Summary: In baptism God puts his name on us making us "valuable" - like a baseball that has received the autograph of a famous player...
In places like Europe and Japan, people love the spa. I’m not talking about day spas where you sit around in a bathrobe and get your nails done. I’m talking about mineral spas, places where water infused with minerals from subterranean rock bubbles to the surface. The water at mineral spas can look quite muddy and smell like rotten eggs, as does the water from this hot spring in Japan (pictured on slide), and so the average North American wouldn’t think of dipping a toe in such water but Japanese will gladly pay for the privilege of soaking their whole body in it. Why? Because they know that the mineral-laced water has healing properties. It gives relief from various skin ailments and even somehow penetrates the skin to relive arthritis pain. Soaking in a tub full of hot water from the tap at home won’t give you the same results. The minerals dissolved in the water of a spa make all the difference.
Throughout our sermon series on baptism we’ve been talking about what an awesome sacrament baptism is. However, we have yet to answer the question of how the water of baptism can do the wonderful things it does like forgive sin, make us heirs of eternal life, grant the Holy Spirit, create and strengthen faith, and break the sinful nature’s control over us. In the third part of his explanation of baptism Luther wrote: “It is certainly not the water that does such things, but God’s Word which is in and with the water, and faith which trusts this Word used with the water. For without God’s Word the water is just plain water and not Baptism… God’s Word makes [baptism] a washing through which God graciously forgives our sin and grants us rebirth and new life through the Holy Spirit.” The Apostle Paul supports Luther’s assessment. He says in our text: “…Christ loved the church and gave himself up for her 26 to make her holy, cleansing her by the washing with water through the word, 27 and to present her to himself as a radiant church, without stain or wrinkle or any other blemish, but holy and blameless” (Ephesians 5:25b-27).
As we consider this watery sacrament again let’s think of baptism as God’s Word spa. Just as the water of a spa accomplishes much because it has been infused with minerals, so the water of baptism accomplishes great things because it has been infused with God’s powerful promises. Let’s find out why it’s so comforting to know that baptism’s power comes from God’s Word.
I want to begin by making it perfectly clear that the water of baptism is just ordinary water. The water we use in our baptisms at St. Peter’s doesn’t come from the Jordan River in the Holy Land. It hasn’t been blessed by the pastor or the synod president. It’s water that fell from the sky as snow or rain, and before it splashed its way into the font via our kitchen tap it may at one time have been used to wash clothes, dishes,…or someone’s hair.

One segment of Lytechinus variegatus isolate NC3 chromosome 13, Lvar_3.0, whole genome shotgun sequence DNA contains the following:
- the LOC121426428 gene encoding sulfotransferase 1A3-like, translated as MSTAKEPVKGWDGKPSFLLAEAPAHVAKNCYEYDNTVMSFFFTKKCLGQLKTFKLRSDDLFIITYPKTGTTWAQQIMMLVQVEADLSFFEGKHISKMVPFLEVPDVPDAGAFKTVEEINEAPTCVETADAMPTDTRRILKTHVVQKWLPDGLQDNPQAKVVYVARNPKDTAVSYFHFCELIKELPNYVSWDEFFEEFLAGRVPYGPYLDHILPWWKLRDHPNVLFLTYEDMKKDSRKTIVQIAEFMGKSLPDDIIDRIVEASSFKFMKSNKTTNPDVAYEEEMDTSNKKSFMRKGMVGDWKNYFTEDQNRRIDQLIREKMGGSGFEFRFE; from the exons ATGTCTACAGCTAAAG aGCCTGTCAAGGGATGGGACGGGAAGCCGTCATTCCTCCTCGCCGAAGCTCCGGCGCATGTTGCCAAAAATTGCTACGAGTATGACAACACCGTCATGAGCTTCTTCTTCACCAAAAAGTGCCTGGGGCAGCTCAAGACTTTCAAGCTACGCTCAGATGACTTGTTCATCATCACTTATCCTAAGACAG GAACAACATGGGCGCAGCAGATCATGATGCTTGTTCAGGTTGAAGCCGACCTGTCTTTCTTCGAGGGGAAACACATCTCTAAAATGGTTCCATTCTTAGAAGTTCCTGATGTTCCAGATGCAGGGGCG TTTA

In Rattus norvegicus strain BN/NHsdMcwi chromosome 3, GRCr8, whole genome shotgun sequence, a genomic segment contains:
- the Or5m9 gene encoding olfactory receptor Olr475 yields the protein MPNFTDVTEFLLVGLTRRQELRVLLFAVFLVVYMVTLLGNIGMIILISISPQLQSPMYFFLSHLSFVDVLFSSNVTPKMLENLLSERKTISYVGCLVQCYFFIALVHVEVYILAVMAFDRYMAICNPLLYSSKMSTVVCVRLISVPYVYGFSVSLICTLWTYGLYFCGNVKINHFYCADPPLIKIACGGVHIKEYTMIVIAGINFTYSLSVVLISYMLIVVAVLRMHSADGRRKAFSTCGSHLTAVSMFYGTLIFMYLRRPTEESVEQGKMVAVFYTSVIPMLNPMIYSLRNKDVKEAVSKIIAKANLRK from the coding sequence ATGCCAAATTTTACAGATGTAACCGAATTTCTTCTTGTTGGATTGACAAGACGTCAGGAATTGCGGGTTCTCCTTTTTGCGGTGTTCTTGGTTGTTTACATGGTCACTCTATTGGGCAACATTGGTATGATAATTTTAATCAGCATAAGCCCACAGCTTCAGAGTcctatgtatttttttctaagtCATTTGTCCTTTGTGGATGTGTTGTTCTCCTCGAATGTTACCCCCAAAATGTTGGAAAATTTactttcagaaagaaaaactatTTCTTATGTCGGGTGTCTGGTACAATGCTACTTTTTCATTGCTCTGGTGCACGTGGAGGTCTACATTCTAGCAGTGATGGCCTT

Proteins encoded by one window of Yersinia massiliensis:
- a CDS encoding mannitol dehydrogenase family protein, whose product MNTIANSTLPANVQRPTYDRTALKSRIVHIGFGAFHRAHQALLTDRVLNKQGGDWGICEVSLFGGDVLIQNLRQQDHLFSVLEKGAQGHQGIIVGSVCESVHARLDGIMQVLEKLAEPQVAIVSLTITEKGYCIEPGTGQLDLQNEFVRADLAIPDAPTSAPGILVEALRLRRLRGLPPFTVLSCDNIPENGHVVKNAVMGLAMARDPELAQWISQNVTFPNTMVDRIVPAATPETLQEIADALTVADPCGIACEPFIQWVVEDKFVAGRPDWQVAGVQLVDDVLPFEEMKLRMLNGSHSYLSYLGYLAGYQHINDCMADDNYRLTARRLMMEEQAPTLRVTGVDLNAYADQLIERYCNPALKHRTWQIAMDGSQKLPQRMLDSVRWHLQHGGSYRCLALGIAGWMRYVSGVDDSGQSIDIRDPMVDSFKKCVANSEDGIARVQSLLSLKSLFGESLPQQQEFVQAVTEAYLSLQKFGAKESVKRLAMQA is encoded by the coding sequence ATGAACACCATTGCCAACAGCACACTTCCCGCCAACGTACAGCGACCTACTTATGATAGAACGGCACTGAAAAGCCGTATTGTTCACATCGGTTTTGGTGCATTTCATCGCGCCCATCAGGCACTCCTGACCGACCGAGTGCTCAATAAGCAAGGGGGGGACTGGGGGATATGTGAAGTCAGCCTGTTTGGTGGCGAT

Have I just ruined the mystique of baptism for you? Well perhaps now you can appreciate Naaman’s irritation. Naaman was a Syrian general who lived 2,800 years ago. He had leprosy and was directed to the prophet Elisha who told Namman to go wash in the Jordan River for healing. Go bathe in the Jordan? Naaman figured he would contract another disease rather than be healed from leprosy should he come into contact with the muddy waters of that river. Anyway, what would a simple swim do? Thankfully Naaman’s servants persuaded their master to go bathe in the Jordan River. Naaman did and was healed. Was there some sort of mineral in the Jordan River that made the healing possible? No. The water in the Jordan was plain water. What cured Naaman was God’s promise connected with the bathing.
Friends, when we witness a baptism, we might say, as did Naaman: “That water grants healing?” It’s hard to believe because the water used in baptism is just ordinary water. But let me ask you this. Does a king look much different than you and I? Dress him in jeans and a t-shirt and a king won’t look very kingly…except for one thing - the crown. And since a king wears a crown of authority he’s worthy of respect and honor, says God. In the same way, the water of baptism is ordinary water except that it’s been crowned with God’s Word making the sacrament worthy of our honor and respect (Luther).
It’s great that the water of baptism is crowned with God’s Word because when it’s poured on our heads, we become crowned with that Word, God’s triune name: Father, Son, and Holy Spirit. That might not seem like a big deal but it is. It’s like an autographed baseball. Without the signature of a famous players on it, a baseball is just a baseball and isn’t worth much. But the moment a hall-of-famer scribbles his name on a ball, it increases in value. No, it’s not the ink that makes an autographed baseball valuable but the signature written with the ink. So it is with baptism. It’s not the water of baptism that makes us valuable but God’s name that is spoken while the water is applied. Through baptism God “autographs” us, he claims us as his own and by doing so made us who were ordinary, actually, who were worthless because of our sins, into something valuable. Paul speaks about that transformation in Titus 3. “At one time we too were foolish, disobedient, deceived and enslaved by all kinds of passions and pleasures. We lived in malice and envy, being hated and hating one another. 4 But when the kindness and love of God our Savior appeared, 5 he saved us, not because of righteous things we had done, but because of his mercy. He saved us through the washing of rebirth and renewal by the Holy Spirit ” (Titus 3:3-5).